Two days later we found a small theater nearby. It was called Pavillion. We did a sound check and started recording, but the police told us to stop because we were playing too loud. We had the mobile studio for three weeks, time was running out. For the next five days we looked for a place where we could record. We finally found the Grand Hotel. It was closed this time of year. It was winter. We were desperate. We arranged the corridor so that the sound would be decent and we started recording. Up to this point, we only had a short motif that we managed to record in the theater. This was the basis for “Smoke on the Water”. I came up with the title a few days after the fire. I just had this smoke rising over Lake Geneva in my mind. We wrote a song about what happened to us. I didn't think this song would make us feel so will define. Most of the lyrics of the songs on “Machine Head” were written on site when we were recording. We didn't come there well prepared, but we worked very quickly. We recorded the entire album in less than two weeks. It's a really big achievement.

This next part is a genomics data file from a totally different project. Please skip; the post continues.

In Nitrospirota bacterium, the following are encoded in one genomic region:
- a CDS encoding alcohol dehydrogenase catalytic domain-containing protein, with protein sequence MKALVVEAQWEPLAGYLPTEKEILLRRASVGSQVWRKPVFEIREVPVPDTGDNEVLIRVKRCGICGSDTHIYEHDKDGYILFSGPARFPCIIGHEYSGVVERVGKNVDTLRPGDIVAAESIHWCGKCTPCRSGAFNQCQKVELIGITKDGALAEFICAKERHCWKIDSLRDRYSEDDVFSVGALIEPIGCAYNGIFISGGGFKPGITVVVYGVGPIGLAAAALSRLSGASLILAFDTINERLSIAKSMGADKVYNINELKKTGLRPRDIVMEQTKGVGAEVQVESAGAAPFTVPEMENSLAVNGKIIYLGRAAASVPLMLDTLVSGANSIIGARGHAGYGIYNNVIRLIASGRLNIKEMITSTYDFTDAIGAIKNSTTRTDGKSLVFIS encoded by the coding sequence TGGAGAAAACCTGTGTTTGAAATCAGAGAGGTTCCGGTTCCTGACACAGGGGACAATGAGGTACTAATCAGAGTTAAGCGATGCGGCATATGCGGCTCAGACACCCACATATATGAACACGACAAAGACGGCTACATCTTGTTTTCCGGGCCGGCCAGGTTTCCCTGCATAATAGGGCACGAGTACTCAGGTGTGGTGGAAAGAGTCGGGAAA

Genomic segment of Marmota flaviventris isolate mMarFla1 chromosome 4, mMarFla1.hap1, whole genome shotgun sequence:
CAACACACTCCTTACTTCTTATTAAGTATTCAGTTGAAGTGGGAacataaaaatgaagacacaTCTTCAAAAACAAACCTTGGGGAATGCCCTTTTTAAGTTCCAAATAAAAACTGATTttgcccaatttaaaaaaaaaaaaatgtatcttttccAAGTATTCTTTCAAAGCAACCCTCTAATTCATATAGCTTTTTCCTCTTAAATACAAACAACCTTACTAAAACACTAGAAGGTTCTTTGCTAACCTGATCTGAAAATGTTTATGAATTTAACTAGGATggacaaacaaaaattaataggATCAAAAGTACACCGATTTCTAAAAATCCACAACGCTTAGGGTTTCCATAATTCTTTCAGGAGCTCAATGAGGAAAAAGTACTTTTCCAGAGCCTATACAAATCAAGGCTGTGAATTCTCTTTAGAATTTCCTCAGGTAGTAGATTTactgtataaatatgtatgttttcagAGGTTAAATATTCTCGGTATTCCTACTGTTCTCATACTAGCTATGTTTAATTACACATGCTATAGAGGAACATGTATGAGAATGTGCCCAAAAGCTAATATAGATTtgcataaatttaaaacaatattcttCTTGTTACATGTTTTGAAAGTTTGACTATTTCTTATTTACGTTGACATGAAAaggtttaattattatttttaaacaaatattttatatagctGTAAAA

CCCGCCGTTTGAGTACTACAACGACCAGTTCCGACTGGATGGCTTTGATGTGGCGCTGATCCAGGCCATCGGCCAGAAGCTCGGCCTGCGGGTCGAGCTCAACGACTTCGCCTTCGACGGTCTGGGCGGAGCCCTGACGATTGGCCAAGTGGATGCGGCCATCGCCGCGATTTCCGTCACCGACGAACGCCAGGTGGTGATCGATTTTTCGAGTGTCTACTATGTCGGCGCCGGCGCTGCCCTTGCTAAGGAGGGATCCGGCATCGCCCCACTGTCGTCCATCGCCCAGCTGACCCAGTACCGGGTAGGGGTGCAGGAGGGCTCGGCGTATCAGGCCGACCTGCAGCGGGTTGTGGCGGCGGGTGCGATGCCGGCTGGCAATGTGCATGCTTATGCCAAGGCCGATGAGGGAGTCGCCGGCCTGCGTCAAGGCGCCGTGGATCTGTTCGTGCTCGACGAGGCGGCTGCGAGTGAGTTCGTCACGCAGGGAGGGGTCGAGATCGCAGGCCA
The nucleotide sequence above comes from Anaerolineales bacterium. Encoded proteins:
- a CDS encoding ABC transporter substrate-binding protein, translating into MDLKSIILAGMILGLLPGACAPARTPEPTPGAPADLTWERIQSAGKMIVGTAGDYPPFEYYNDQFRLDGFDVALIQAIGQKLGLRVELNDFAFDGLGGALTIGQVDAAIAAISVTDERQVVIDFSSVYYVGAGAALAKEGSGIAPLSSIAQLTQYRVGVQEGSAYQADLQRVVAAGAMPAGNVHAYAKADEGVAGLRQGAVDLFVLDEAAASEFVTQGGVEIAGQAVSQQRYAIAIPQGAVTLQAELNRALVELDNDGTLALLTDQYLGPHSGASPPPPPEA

“Although there is a lot of good music, the way it is perceived has changed a lot”

TUL: Deep Purple is considered one of the greatest rock bands. Your music includes hard rock, heavy metal, progressive rock, but you can also hear influences from classical music. How do you manage to combine such different styles?

RG: I think it's important to constantly improve your playing of your instruments. John Lord and Ritchie Blackmore knew the basics of classical music, but music is music. We don't have to divide it into genres. We just instinctively played what we liked and went in that direction.

TUL: What is your opinion on today's music? Do you see anything interesting and significant in it?